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Am J Cardiol. 2013 Oct 15;112(8):1197-206. doi: 10.1016/j.amjcard.2013.06.017. Epub 2013 Jul 19.

Arrhythmogenic right ventricular dysplasia/cardiomyopathy according to revised 2010 task force criteria with inclusion of non-desmosomal phospholamban mutation carriers.

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Department of Cardiology, University Medical Center Utrecht, Utrecht, The Netherlands; Interuniversity Cardiology Institute of the Netherlands, Utrecht, The Netherlands. Electronic address:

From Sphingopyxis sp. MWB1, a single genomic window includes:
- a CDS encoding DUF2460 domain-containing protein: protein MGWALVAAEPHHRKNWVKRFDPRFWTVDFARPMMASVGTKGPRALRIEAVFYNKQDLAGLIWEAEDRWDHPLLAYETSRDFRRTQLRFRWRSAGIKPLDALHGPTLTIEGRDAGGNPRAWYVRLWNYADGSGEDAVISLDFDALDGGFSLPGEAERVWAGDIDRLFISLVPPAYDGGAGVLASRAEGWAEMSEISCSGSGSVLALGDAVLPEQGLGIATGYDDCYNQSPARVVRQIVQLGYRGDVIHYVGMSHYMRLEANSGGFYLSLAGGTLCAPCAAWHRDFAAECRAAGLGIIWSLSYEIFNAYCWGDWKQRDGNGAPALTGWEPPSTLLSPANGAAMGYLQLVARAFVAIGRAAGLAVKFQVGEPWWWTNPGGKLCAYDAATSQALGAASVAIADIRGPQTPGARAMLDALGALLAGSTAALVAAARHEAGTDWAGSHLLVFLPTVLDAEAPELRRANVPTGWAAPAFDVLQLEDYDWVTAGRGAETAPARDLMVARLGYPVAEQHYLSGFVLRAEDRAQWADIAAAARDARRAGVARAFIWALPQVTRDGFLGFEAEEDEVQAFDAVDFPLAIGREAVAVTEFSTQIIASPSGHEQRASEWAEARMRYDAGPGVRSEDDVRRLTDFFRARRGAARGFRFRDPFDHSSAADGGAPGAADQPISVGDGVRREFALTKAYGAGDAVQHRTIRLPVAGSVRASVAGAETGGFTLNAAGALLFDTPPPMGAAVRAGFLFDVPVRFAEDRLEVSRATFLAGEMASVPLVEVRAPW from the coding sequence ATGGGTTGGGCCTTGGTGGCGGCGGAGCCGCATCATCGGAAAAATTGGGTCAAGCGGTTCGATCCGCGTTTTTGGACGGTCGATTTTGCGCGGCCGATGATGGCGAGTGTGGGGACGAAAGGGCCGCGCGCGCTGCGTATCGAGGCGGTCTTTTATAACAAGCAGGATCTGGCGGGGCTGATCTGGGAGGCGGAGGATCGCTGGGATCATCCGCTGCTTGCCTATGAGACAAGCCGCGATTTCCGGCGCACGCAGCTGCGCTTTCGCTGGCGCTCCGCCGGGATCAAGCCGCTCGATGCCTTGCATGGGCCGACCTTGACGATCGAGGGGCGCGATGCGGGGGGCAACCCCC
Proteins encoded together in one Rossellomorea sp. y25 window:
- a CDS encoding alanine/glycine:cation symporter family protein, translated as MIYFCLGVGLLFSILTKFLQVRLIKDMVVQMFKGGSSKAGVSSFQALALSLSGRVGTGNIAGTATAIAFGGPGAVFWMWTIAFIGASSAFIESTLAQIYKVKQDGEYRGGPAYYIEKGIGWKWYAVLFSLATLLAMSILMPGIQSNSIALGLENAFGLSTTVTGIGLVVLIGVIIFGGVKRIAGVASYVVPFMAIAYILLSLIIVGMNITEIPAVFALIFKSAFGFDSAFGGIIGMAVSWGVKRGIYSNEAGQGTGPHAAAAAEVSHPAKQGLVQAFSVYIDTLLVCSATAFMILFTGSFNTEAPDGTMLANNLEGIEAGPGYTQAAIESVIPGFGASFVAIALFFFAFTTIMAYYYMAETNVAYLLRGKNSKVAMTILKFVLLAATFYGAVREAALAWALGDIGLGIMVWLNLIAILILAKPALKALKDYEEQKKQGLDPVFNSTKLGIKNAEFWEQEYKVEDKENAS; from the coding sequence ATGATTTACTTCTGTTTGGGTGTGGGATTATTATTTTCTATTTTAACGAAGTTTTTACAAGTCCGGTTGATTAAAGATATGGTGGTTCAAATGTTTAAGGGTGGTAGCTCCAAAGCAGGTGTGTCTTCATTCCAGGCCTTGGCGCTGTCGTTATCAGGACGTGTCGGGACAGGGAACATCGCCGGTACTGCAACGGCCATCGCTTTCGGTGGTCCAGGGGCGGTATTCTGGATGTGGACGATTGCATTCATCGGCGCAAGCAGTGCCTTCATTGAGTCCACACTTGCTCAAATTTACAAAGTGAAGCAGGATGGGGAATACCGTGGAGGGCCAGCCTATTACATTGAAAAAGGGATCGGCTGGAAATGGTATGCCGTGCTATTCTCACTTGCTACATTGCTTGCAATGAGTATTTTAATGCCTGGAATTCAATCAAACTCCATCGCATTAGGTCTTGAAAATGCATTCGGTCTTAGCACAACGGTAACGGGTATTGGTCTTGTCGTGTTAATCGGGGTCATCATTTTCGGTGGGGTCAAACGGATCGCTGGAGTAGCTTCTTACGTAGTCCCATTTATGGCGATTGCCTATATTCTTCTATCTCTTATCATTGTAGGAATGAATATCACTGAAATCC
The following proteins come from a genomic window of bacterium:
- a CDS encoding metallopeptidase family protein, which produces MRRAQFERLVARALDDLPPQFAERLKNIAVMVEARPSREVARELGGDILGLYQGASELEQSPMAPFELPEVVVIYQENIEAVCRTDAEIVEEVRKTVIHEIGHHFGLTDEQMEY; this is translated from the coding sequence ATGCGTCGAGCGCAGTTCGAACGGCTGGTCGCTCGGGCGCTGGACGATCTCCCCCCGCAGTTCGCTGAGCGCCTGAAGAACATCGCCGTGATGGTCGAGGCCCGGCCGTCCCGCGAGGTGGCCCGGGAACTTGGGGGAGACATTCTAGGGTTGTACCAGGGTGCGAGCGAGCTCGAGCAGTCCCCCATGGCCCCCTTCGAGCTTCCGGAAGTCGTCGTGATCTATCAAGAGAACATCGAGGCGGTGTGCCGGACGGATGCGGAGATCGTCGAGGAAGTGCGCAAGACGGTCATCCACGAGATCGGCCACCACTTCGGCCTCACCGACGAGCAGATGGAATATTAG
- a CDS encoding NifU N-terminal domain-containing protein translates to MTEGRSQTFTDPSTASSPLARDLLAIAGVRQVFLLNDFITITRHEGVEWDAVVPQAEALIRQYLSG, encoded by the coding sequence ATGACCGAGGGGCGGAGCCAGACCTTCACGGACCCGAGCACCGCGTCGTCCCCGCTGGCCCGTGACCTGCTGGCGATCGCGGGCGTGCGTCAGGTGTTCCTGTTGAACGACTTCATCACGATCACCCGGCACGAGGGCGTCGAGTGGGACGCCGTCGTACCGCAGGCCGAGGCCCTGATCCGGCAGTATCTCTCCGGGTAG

Arrhythmogenic right ventricular dysplasia/cardiomyopathy (ARVD/C) is frequently associated with desmosomal mutations. However, nondesmosomal mutations may be involved. The aim of this study was to assess the contribution of a phospholamban (PLN) gene mutation to ARVD/C diagnosis according to the revised 2010 task force criteria (TFC). In 142 Dutch patients (106 men, mean age 51 ± 13 years) with proven ARVD/C (fulfillment of 2010 TFC for diagnosis), 5 known desmosomal genes (PKP2, DSP, DSC2, DSG2, and JUP) and the nondesmosomal PLN gene were screened. After genetic analysis, phenotypic characteristics of desmosomal versus PLN mutation carriers were compared. In 59 of 142 patients with ARVD/C (42%), no desmosomal mutation was found. In 19 of 142 patients (13%), the PLN founder mutation c.40_42delAGA (p.Arg14del) was identified. PLN mutation carriers more often had low-voltage electrocardiograms (p = 0.004), inverted T waves in leads V4 to V6 (p <0.001), and additional structural (p = 0.007) or functional (p = 0.017) left ventricular impairment, whereas desmosomal mutation carriers had more solitary right ventricular abnormalities. The revised TFC included 21 of 142 patients with proven ARVD/C who did not meet the 1994 TFC, including 7 PLN mutation carriers. In conclusion, there is a substantial contribution of PLN mutation to ARVD/C diagnosis by the 2010 TFC. In 32% of patients (19 of 59) with genetically unexplained proven ARVD/C, this nondesmosomal mutation was found. PLN mutation carriers have ARVD/C characteristics, including important right ventricular involvement, and additionally more often low-voltage electrocardiograms, inverted T waves in the left precordial leads, and left ventricular involvement.

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